In 2017/18, 7,318 individuals were referred to the Prevent Programme due to concerns that they were vulnerable to being drawn into terrorism. The Education sector accounted for 2,462 (33%) of the referrals and the police accounted for 2,364 (32%) of the referrals.
Prevent is a safeguarding duty. It’s part of the Counter-Terrorism and Security Act. It means that schools and childcare providers have a part to play in helping to prevent children and young people from being drawn into extremism and terrorism.
As an education professional, you have a responsibility to protect children from being drawn into radicalisation or terrorism as part of the wider safeguarding policies. The Prevent Duty will help you to:
- protect students from radicalising influences
- protect children from extremist narratives
- identify vulnerabilities or change in behaviour
- know what to do if you are concerned about a student
There is not a one size fits all approach to dealing with Prevent Duty. Therefore, head teachers and Educational leaders have a responsibility to put in place robust procedures to protect students/children. These procedures should regularly be reviewed and evaluated to make sure that they are still effective.
The protection against radicalisation and extremism should be viewed the same as protecting children from drugs, neglect or exploitation.
What is 'radicalisation', 'extremism' and 'radicalisation'?
The government's Prevent Duty Guidance defines radicalisation as:
‘Radicalisation’ refers to the process by which a person comes to support terrorism and extremist ideologies associated with terrorist groups.
The government's Prevent Duty Guidance defines extremism as:
‘Extremism’ is defined in the 2011 Prevent strategy as vocal or active opposition to fundamental British values, including democracy, the rule of law, individual liberty and mutual respect and tolerance of different faiths and beliefs. We also include in our definition of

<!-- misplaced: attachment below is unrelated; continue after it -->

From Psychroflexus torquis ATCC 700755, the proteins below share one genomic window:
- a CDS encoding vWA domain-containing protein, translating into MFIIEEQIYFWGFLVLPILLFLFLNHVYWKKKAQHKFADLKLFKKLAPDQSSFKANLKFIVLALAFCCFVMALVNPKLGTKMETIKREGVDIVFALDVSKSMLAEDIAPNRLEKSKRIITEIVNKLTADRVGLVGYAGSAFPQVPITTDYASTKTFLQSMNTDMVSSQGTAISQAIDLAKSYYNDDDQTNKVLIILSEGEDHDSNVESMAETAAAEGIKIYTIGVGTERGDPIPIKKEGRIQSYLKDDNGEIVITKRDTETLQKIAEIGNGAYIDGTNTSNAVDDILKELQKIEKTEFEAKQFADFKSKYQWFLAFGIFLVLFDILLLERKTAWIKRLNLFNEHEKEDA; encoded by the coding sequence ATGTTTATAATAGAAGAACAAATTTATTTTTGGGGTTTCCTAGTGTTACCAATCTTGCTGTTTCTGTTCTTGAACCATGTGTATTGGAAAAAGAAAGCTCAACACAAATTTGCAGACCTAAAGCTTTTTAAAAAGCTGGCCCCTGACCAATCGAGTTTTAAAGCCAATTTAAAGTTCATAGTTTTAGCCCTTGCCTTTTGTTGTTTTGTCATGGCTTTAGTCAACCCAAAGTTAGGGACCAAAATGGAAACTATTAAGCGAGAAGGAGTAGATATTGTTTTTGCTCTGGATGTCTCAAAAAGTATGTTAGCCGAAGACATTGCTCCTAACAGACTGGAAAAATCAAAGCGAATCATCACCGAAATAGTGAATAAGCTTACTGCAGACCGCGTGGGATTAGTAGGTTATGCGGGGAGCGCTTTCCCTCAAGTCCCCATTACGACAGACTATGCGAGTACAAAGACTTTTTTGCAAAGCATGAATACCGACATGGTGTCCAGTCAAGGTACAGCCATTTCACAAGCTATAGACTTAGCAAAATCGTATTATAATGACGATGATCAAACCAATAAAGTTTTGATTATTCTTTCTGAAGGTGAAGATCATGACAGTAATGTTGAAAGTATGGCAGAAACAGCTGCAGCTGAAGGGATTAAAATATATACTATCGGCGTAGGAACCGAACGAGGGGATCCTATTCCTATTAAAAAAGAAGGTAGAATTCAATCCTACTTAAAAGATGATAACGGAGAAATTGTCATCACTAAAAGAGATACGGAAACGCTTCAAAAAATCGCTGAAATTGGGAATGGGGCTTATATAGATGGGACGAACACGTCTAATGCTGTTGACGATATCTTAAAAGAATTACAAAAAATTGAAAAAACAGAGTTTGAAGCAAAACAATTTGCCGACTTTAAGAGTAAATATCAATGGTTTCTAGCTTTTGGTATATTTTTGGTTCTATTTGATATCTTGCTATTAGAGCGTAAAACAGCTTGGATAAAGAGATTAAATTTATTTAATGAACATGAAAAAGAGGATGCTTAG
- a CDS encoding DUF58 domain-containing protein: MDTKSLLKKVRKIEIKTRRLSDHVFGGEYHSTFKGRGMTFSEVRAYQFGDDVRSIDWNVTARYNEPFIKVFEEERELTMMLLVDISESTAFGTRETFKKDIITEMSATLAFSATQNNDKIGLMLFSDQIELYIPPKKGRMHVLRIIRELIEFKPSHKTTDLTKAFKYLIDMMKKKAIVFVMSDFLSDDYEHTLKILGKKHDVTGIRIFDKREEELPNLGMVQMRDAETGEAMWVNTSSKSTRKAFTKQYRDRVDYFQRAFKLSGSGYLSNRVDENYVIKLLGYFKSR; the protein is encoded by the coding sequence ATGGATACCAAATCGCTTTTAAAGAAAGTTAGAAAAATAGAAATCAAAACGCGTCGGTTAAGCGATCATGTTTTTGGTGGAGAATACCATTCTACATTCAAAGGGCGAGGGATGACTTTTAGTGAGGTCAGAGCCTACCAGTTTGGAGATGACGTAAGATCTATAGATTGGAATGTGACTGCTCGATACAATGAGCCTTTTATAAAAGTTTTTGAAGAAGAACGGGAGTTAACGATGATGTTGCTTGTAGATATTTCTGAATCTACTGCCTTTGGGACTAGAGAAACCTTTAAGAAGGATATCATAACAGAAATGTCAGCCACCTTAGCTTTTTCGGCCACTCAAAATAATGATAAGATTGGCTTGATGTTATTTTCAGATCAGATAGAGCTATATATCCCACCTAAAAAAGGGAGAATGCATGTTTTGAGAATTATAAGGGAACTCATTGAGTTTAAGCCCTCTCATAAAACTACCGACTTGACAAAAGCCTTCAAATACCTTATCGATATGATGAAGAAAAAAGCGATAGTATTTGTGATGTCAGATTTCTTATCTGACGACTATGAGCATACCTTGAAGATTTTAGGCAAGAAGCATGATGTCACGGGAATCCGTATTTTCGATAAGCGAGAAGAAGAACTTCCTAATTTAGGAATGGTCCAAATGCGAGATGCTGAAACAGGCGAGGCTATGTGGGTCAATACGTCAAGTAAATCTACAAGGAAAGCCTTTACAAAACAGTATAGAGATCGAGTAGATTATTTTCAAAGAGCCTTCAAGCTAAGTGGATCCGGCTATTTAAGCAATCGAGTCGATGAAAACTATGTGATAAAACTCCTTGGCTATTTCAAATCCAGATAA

extremism calls for the death of members of our armed forces, whether in this country or overseas.
The government's Prevent Duty Guidance defines terrorism as:
The current UK definition of ‘terrorism’ is given in the Terrorism Act 2000 (TACT 2000). In summary this defines terrorism as an action that endangers or causes serious violence to a person/people; causes serious damage to property; or seriously interferes or disrupts an electronic system. The use or threat must be designed to influence the government or to intimidate the public and is made for the
purpose of advancing a political, religious or ideological cause.
Below we have a snippet from our course detailing what extremism and terrorism are so that Educational Professionals are able to recognise them in children.
Radicalisation amongst children
- Between 2001-2017 there were 125 people (4%) under the age of 18 at the time of their terrorism-related arrest
- Between April 2017 to March 2018, 7,318 individuals were referred to the government’s Prevent programme.
- 1,314 individuals discussed at a Channel panel, 920 (70%) did not receive Channel support, and 564 (61%).
- 394 individuals received Channel support following a Channel panel.
- 57% of the 7,318 individuals were aged 20 years or under.
- 44% of those referred were referred for concerns related to Islamist extremism
- 18% of those referred were referred for concerns related to right-wing extremism.
The below image is sourced from The Home Offices 'Individuals referred to and supported through the Prevent Programme'.
Role of Social Media in Radicalisation
Social media and online platforms are becoming increasingly popular in the role of radicalisation. And with the increased about of young people on social media, more young people are exposed. There are millions of young people online every day and unfortunately, there is a small percentage of the population who use social media to radicalise and recruit vulnerable people.